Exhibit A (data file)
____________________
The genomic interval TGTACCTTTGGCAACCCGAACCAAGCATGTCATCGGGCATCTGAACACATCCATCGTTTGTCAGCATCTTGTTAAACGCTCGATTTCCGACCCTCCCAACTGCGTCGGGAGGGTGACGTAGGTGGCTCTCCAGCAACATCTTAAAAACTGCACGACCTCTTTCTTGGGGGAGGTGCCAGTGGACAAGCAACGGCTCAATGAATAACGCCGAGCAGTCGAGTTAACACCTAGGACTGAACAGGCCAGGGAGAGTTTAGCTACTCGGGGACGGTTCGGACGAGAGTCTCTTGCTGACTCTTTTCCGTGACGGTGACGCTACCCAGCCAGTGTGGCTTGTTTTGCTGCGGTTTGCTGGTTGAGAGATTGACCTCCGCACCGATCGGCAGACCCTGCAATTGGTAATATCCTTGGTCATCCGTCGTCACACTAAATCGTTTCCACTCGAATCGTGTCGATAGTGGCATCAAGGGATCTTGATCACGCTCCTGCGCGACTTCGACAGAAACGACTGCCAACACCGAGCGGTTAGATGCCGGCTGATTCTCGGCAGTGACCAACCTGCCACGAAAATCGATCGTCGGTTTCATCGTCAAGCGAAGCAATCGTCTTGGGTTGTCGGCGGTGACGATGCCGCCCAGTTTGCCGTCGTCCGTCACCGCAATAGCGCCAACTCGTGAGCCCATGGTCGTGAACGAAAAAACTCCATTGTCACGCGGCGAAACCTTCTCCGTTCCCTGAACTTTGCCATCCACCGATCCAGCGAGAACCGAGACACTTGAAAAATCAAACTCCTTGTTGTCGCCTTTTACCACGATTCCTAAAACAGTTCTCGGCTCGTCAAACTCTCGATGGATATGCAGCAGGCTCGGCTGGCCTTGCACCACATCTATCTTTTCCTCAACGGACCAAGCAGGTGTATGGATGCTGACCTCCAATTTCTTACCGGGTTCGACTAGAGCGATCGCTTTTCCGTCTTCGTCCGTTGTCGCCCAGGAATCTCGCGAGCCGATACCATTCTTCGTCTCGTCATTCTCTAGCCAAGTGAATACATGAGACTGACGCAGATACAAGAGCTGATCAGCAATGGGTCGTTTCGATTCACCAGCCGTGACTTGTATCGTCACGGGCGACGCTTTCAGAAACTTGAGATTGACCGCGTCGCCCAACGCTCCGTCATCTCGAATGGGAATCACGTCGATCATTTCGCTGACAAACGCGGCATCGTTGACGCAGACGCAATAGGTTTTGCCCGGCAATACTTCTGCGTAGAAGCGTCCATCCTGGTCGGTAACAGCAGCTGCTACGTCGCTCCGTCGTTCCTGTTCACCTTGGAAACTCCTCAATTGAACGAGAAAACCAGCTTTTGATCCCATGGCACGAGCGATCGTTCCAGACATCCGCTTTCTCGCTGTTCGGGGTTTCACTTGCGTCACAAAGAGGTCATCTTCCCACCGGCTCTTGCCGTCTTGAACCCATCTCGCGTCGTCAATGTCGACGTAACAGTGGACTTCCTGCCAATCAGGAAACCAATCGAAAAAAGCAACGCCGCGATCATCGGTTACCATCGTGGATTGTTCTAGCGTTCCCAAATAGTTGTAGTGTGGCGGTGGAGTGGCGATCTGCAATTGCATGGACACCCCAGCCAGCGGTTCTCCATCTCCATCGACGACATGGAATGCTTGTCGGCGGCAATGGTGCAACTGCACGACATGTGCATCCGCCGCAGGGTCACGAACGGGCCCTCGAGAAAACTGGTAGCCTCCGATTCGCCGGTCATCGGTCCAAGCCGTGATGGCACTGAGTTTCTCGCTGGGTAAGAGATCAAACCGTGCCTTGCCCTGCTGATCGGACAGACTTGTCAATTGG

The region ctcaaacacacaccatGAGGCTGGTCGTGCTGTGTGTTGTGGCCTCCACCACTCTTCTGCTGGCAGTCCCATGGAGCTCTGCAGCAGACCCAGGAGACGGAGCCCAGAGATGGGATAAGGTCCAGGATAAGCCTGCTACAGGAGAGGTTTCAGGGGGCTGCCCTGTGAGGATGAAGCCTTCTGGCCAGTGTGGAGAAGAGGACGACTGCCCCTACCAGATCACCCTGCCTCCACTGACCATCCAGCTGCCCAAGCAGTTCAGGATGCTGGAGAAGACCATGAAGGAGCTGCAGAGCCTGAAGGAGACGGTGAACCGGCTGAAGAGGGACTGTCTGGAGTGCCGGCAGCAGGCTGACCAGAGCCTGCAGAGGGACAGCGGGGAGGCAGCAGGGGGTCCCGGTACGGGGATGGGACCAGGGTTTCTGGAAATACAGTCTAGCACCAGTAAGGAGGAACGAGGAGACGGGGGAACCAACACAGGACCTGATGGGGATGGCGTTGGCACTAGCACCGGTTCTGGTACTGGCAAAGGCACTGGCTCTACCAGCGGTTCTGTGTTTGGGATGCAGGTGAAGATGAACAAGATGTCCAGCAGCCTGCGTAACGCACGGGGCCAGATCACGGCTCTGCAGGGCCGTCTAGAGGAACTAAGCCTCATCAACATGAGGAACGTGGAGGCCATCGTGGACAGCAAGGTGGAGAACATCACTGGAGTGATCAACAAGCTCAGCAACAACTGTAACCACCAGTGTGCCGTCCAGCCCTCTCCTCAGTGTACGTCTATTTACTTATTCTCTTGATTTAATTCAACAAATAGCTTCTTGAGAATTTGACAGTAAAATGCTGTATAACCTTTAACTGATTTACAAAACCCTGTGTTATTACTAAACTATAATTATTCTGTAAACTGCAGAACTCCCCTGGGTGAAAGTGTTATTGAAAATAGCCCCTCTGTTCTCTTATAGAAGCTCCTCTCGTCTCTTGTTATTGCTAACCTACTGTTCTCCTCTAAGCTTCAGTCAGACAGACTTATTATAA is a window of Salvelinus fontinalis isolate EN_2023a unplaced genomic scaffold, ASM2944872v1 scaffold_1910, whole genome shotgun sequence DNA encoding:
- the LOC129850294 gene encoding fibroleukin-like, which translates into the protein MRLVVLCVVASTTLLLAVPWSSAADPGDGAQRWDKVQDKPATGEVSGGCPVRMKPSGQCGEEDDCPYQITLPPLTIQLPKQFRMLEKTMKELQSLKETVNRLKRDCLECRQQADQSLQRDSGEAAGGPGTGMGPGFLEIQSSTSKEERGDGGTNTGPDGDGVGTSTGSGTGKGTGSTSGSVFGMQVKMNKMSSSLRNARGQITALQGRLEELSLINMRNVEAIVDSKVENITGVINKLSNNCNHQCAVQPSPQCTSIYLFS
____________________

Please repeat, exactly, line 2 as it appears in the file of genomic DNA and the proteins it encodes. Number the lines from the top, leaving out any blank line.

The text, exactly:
The region ctcaaacacacaccatGAGGCTGGTCGTGCTGTGTGTTGTGGCCTCCACCACTCTTCTGCTGGCAGTCCCATGGAGCTCTGCAGCAGACCCAGGAGACGGAGCCCAGAGATGGGATAAGGTCCAGGATAAGCCTGCTACAGGAGAGGTTTCAGGGGGCTGCCCTGTGAGGATGAAGCCTTCTGGCCAGTGTGGAGAAGAGGACGACTGCCCCTACCAGATCACCCTGCCTCCACTGACCATCCAGCTGCCCAAGCAGTTCAGGATGCTGGAGAAGACCATGAAGGAGCTGCAGAGCCTGAAGGAGACGGTGAACCGGCTGAAGAGGGACTGTCTGGAGTGCCGGCAGCAGGCTGACCAGAGCCTGCAGAGGGACAGCGGGGAGGCAGCAGGGGGTCCCGGTACGGGGATGGGACCAGGGTTTCTGGAAATACAGTCTAGCACCAGTAAGGAGGAACGAGGAGACGGGGGAACCAACACAGGACCTGATGGGGATGGCGTTGGCACTAGCACCGGTTCTGGTACTGGCAAAGGCACTGGCTCTACCAGCGGTTCTGTGTTTGGGATGCAGGTGAAGATGAACAAGATGTCCAGCAGCCTGCGTAACGCACGGGGCCAGATCACGGCTCTGCAGGGCCGTCTAGAGGAACTAAGCCTCATCAACATGAGGAACGTGGAGGCCATCGTGGACAGCAAGGTGGAGAACATCACTGGAGTGATCAACAAGCTCAGCAACAACTGTAACCACCAGTGTGCCGTCCAGCCCTCTCCTCAGTGTACGTCTATTTACTTATTCTCTTGATTTAATTCAACAAATAGCTTCTTGAGAATTTGACAGTAAAATGCTGTATAACCTTTAACTGATTTACAAAACCCTGTGTTATTACTAAACTATAATTATTCTGTAAACTGCAGAACTCCCCTGGGTGAAAGTGTTATTGAAAATAGCCCCTCTGTTCTCTTATAGAAGCTCCTCTCGTCTCTTGTTATTGCTAACCTACTGTTCTCCTCTAAGCTTCAGTCAGACAGACTTATTATAA is a window of Salvelinus fontinalis isolate EN_2023a unplaced genomic scaffold, ASM2944872v1 scaffold_1910, whole genome shotgun sequence DNA encoding: